MALVEAUX: Yes. He has. He's issued a statement. The team saying, here, he says that Mr. Sterling is emphatic that what is reflected on that recording is not consistent with nor does it reflect his views, beliefs or feelings. It is the antithesis of who he is and what he believes and how he has lived his life. He goes on to apologize for anybody who he offended including Magic Johnson. A lot of people just believe it is not really accurate, that he's just really covering himself.

BLITZER: All right. Thanks very much, Suzanne Malveaux.

Let's get some more now. Retired NBA player Kenny Smith is joining us. He's an analyst for the NBA on TNT, our sister network.

Kenny, thanks very much for coming in. So what should the NBA do? What can the NBA do?

KENNY SMITH, TNT: Well, I think the first thing is, you know, racism is really a refuge for ignorance and we can't allow to have that with inside any business. Forget the NBA. From startup business to the NBA. I think you can't have that inside of the work environment because it affects so many people and so many levels and Donald Sterling has made a lot of money in the last years. Not just in the NBA but on the backs of a lot of Californians that he wasn't practicing the correct moral codes to make that happen.

BLITZER: So what do you think the NBA should do about this?

SMITH: Well, I think the first thing is obviously the investigation, which they're doing now, to make sure that everything is accurate in that tape. Because -- and this is such a -- this is not a sports issue. It's a mankind issue. And it's a social issue. And it's important that those statements are correct.

The second part of that, if they are correct, then to move swiftly because we do have labor laws within inside the NBA that the players and owners have to abide by and go by. And you can't, even though if you're the owner of a team, you can't just do what you want with your team. There are labor laws in the United States. There's labor laws within inside the NBA that you have to comply to.

And a lot of people saying well, he's the owner of a team, but actually, you know, players over 50 percent of every team that they're on. They just can't play for 30 years like he has and be a participant. But the player through the collective bargaining agreement have over 50 percent -- own 50 percent of the Clippers anyway because the salaries that are made through the basketball revenue that comes in goes to the players.

BLITZER: You know, I want to bring Suzanne back in for a moment.

Suzanne, you know that he bought the Clippers when they were in San Diego 30-plus years ago for a few million dollars. If he sells the team now, in Los Angeles, he potentially could walk away with a billion dollars for that team. That's something that folks are thinking about right now.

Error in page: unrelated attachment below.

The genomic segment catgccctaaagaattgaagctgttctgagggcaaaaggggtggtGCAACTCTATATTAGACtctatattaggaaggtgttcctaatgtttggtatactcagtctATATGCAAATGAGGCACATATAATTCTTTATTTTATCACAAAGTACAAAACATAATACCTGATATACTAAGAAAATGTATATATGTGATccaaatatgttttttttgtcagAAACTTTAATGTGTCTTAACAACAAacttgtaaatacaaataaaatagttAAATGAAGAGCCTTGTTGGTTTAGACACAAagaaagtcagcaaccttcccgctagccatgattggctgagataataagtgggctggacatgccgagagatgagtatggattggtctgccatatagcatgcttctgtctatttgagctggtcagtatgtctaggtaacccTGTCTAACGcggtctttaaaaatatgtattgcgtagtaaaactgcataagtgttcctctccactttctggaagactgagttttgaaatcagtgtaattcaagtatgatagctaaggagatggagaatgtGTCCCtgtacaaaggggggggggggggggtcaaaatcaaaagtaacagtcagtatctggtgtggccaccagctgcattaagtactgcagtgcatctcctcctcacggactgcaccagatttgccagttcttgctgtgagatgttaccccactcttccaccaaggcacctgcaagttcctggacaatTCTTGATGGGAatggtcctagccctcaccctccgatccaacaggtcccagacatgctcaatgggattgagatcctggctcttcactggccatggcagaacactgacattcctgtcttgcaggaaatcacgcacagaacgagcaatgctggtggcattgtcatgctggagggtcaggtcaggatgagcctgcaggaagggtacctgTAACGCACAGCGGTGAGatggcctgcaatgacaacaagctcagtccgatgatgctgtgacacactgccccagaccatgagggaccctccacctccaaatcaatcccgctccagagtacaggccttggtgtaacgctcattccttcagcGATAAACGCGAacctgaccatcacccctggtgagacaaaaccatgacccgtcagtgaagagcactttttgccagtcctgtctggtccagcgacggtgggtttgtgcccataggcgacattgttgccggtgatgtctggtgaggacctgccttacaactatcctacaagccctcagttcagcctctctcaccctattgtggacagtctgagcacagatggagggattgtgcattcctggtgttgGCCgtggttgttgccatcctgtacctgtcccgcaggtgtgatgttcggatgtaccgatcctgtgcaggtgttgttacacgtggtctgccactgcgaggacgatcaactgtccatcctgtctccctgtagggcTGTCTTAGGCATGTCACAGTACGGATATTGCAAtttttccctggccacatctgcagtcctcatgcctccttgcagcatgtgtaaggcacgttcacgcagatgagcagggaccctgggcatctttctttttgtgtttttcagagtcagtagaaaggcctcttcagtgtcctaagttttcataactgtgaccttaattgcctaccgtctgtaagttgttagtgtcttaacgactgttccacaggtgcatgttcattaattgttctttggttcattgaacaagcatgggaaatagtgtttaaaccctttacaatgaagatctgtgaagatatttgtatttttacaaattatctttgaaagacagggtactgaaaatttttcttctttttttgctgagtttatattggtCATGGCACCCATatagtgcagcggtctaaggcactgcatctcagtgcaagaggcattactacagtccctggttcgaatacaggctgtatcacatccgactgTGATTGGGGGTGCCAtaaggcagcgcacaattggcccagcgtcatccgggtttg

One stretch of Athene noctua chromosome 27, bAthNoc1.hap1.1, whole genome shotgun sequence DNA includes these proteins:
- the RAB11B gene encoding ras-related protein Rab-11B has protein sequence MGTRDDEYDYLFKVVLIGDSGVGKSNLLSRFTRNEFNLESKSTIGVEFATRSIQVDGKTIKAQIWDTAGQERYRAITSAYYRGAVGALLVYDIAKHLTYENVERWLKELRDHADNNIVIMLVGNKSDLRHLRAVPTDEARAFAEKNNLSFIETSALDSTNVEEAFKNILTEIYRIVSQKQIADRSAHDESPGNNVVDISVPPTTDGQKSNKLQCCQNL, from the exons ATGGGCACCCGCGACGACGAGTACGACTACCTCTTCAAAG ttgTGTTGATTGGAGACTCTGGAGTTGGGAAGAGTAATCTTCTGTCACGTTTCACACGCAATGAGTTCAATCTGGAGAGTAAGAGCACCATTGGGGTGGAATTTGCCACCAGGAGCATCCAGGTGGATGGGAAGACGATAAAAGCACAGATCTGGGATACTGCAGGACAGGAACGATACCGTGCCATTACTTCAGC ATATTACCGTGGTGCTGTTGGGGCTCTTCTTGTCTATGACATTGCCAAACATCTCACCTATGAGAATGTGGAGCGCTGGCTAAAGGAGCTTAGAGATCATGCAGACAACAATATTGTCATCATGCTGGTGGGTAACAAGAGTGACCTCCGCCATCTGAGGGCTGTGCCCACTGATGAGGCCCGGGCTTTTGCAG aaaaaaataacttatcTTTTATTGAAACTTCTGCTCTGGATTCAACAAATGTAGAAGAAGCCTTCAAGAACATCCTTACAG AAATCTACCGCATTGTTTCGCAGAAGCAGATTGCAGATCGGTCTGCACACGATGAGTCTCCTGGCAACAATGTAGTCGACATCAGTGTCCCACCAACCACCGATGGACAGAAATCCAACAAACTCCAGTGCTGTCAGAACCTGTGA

MALVEAUX: Yes, people are thinking about that. And one of the things that the NAACP, you know, kind of egg on their face today, some embarrassment out of Los Angeles, when you had the chapter president saying that this was a guy who's owned this team for 30 years. There are a lot of things that he felt he was doing to contribute to the community. Whether it was tickets for the kids to see the games, whether it was charities for the NAACP.

They're giving that money back. So there's a lot of people who feel like this guy was in some way invested in the community but at the same time he's going to come away with a lot of money either way.

BLITZER: And Kenny, how is this going to affect the Clippers when they play these games in playoffs? SMITH: Well, I think it affects them mentally for sure as a player. You know, you're playing for an organization that you thought was different. But I think it's a teaching tool not only for the players but society in general that, you know, and looking at the richness of money doesn't make you rich. So regardless if he makes $1 billion or -- or anything else, he doesn't -- he doesn't have the riches and the finances of everything else in his life.

And that's what the real teaching tool is. What is richness? What is wealth? And lastly, it's about inclusion, because, you know, when you include I think that that's when you see the faults in yourself.

BLITZER: Certainly.

SMITH: And you can change those things as well. So this is a great teaching tool not only for the Clippers' players, but society in general on what real wealth is and what real richness is and how to combat all of those things together.

BLITZER: All right. Kenny Smith, Suzanne Malveaux, we'll have more on the story coming up. And an awful story it is.

Take a quick break. When we come back, the breaking news. Tornadoes ripping through the south right now.